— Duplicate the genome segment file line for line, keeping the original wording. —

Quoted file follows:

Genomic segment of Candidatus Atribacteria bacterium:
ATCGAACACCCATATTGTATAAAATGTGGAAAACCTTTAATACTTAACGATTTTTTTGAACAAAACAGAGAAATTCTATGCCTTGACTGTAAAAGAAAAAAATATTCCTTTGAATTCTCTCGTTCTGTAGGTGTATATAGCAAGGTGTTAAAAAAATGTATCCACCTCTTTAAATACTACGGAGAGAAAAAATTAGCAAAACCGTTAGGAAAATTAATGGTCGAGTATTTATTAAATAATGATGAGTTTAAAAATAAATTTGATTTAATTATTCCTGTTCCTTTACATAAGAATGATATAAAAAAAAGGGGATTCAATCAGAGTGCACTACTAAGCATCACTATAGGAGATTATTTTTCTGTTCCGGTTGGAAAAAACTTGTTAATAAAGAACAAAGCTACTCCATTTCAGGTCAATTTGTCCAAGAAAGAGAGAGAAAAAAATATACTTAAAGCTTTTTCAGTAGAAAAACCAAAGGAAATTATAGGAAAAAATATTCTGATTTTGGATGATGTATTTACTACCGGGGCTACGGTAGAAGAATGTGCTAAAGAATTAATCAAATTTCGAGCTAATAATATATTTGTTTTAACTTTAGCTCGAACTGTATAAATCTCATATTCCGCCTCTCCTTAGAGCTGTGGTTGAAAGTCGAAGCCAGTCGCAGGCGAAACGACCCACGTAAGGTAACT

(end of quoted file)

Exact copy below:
Genomic segment of Candidatus Atribacteria bacterium:
ATCGAACACCCATATTGTATAAAATGTGGAAAACCTTTAATACTTAACGATTTTTTTGAACAAAACAGAGAAATTCTATGCCTTGACTGTAAAAGAAAAAAATATTCCTTTGAATTCTCTCGTTCTGTAGGTGTATATAGCAAGGTGTTAAAAAAATGTATCCACCTCTTTAAATACTACGGAGAGAAAAAATTAGCAAAACCGTTAGGAAAATTAATGGTCGAGTATTTATTAAATAATGATGAGTTTAAAAATAAATTTGATTTAATTATTCCTGTTCCTTTACATAAGAATGATATAAAAAAAAGGGGATTCAATCAGAGTGCACTACTAAGCATCACTATAGGAGATTATTTTTCTGTTCCGGTTGGAAAAAACTTGTTAATAAAGAACAAAGCTACTCCATTTCAGGTCAATTTGTCCAAGAAAGAGAGAGAAAAAAATATACTTAAAGCTTTTTCAGTAGAAAAACCAAAGGAAATTATAGGAAAAAATATTCTGATTTTGGATGATGTATTTACTACCGGGGCTACGGTAGAAGAATGTGCTAAAGAATTAATCAAATTTCGAGCTAATAATATATTTGTTTTAACTTTAGCTCGAACTGTATAAATCTCATATTCCGCCTCTCCTTAGAGCTGTGGTTGAAAGTCGAAGCCAGTCGCAGGCGAAACGACCCACGTAAGGTAACT